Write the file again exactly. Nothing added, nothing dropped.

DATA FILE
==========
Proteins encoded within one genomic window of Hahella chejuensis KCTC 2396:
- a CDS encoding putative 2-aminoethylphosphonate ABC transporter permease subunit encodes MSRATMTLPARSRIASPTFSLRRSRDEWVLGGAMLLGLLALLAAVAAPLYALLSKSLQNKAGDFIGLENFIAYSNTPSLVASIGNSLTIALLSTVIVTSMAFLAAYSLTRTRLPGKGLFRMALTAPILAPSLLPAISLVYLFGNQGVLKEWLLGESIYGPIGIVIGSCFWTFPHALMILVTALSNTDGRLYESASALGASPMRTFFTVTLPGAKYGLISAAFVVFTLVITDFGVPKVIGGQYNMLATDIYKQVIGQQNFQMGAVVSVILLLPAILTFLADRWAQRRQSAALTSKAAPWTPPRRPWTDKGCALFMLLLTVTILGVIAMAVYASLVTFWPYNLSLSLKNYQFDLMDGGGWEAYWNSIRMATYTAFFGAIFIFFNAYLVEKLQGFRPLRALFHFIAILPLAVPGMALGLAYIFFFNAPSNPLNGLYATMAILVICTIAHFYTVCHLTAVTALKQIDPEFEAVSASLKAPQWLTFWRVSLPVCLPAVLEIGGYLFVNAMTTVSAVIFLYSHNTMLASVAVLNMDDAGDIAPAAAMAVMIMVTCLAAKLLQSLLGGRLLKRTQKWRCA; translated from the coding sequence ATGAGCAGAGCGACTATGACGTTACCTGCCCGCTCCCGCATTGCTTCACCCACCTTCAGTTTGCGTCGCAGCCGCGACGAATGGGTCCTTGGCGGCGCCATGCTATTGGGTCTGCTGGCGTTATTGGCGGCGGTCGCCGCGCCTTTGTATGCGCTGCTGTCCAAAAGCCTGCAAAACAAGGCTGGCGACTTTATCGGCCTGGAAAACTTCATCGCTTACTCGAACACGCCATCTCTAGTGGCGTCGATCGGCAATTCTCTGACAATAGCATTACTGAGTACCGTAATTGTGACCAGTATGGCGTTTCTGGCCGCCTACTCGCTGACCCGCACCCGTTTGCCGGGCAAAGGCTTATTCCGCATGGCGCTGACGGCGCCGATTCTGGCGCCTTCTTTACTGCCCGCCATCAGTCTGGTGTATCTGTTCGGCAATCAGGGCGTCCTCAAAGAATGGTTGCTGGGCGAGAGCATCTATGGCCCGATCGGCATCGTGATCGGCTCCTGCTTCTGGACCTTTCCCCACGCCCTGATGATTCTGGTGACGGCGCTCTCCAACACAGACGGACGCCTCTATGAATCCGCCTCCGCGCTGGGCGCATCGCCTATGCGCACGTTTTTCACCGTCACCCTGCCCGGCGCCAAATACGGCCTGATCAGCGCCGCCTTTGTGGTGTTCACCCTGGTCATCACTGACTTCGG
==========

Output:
Proteins encoded within one genomic window of Hahella chejuensis KCTC 2396:
- a CDS encoding putative 2-aminoethylphosphonate ABC transporter permease subunit encodes MSRATMTLPARSRIASPTFSLRRSRDEWVLGGAMLLGLLALLAAVAAPLYALLSKSLQNKAGDFIGLENFIAYSNTPSLVASIGNSLTIALLSTVIVTSMAFLAAYSLTRTRLPGKGLFRMALTAPILAPSLLPAISLVYLFGNQGVLKEWLLGESIYGPIGIVIGSCFWTFPHALMILVTALSNTDGRLYESASALGASPMRTFFTVTLPGAKYGLISAAFVVFTLVITDFGVPKVIGGQYNMLATDIYKQVIGQQNFQMGAVVSVILLLPAILTFLADRWAQRRQSAALTSKAAPWTPPRRPWTDKGCALFMLLLTVTILGVIAMAVYASLVTFWPYNLSLSLKNYQFDLMDGGGWEAYWNSIRMATYTAFFGAIFIFFNAYLVEKLQGFRPLRALFHFIAILPLAVPGMALGLAYIFFFNAPSNPLNGLYATMAILVICTIAHFYTVCHLTAVTALKQIDPEFEAVSASLKAPQWLTFWRVSLPVCLPAVLEIGGYLFVNAMTTVSAVIFLYSHNTMLASVAVLNMDDAGDIAPAAAMAVMIMVTCLAAKLLQSLLGGRLLKRTQKWRCA; translated from the coding sequence ATGAGCAGAGCGACTATGACGTTACCTGCCCGCTCCCGCATTGCTTCACCCACCTTCAGTTTGCGTCGCAGCCGCGACGAATGGGTCCTTGGCGGCGCCATGCTATTGGGTCTGCTGGCGTTATTGGCGGCGGTCGCCGCGCCTTTGTATGCGCTGCTGTCCAAAAGCCTGCAAAACAAGGCTGGCGACTTTATCGGCCTGGAAAACTTCATCGCTTACTCGAACACGCCATCTCTAGTGGCGTCGATCGGCAATTCTCTGACAATAGCATTACTGAGTACCGTAATTGTGACCAGTATGGCGTTTCTGGCCGCCTACTCGCTGACCCGCACCCGTTTGCCGGGCAAAGGCTTATTCCGCATGGCGCTGACGGCGCCGATTCTGGCGCCTTCTTTACTGCCCGCCATCAGTCTGGTGTATCTGTTCGGCAATCAGGGCGTCCTCAAAGAATGGTTGCTGGGCGAGAGCATCTATGGCCCGATCGGCATCGTGATCGGCTCCTGCTTCTGGACCTTTCCCCACGCCCTGATGATTCTGGTGACGGCGCTCTCCAACACAGACGGACGCCTCTATGAATCCGCCTCCGCGCTGGGCGCATCGCCTATGCGCACGTTTTTCACCGTCACCCTGCCCGGCGCCAAATACGGCCTGATCAGCGCCGCCTTTGTGGTGTTCACCCTGGTCATCACTGACTTCGG